By Bruce Jordan
Architecture is said to be all about the manipulation of space. In self-storage, it’s about the manipulation of “spaces” and everything that connects them. After all, drive aisles are spaces, 5-by-5 and 10-by-15 units are spaces, and all that open setback area is also a space (albeit usually a landscaped space). How we choose to manipulate, connect and use these areas can have a profound impact on the success of a self-storage facility.
When designing a self-storage site, there are a number of factors that will have a bearing on the design. Client needs, zoning requirements, topography of the land, market considerations, community characteristics, location of the property, access and views will have competing influences. All these considerations need to be fully understood to design an attractive, well-functioning facility.
The Taj Mahal is a marvel in terms of its form and beauty, but I sure wouldn’t want to have to access a 10-by-20 unit there! One of the most important considerations in self-storage design is how a project is viewed from the street and the accessibility of the entry sequence, the way by which a new customer views the facility, enters the site, parks and is invited into the office. It’s also where returning customers negotiate the entry gates and drive to their units in the case of a single-story project, or the loading area in a multi-story facility.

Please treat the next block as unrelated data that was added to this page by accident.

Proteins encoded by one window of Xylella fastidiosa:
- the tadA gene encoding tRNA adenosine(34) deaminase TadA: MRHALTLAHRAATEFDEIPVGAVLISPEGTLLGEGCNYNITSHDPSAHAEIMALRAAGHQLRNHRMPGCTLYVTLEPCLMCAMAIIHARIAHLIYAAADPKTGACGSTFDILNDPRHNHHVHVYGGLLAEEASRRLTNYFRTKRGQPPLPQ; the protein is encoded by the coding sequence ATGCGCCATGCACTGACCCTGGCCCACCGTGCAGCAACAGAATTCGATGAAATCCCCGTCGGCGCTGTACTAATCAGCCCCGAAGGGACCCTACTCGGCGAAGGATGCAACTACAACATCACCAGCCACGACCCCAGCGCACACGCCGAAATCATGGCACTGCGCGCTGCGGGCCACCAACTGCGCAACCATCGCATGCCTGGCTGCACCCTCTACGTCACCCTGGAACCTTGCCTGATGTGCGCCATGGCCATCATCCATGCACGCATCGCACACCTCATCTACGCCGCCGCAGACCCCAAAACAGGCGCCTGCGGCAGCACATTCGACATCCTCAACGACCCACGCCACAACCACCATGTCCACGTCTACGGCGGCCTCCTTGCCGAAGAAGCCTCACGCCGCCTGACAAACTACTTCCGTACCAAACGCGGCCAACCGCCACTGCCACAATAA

This article focuses on ways self-storage developers can maximize their site’s space including the management office, drive aisles and even the ramp for a two-story project.
The management office should be the most architecturally prominent feature on the site. This ensures customers will easily locate the office and feel invited to visit. You want to think “retail,” not “industrial,” when designing the office, since 60 percent of your customers are women. I like to use large glass areas so a potential customer can easily see the interior office and customer-service counter, which enhances the feeling of safety and security.
The management office is your initial opportunity to convey the organization, safety and security that’s so important to the typical customer. A light, bright and airy office will help the manager and the customer psychologically, giving the former a better view and control of the front parking area and security gates, and giving customers a sense of protection.
The management office also provides a chance to separate you from competitors. Offering a coffee bar, conference room or small work stations supported by WiFi are relatively inexpensive ways to get an edge. The customer-service counter should be prominently featured, and the security monitors should be displayed directly behind or above it to ensure the office environment projects security.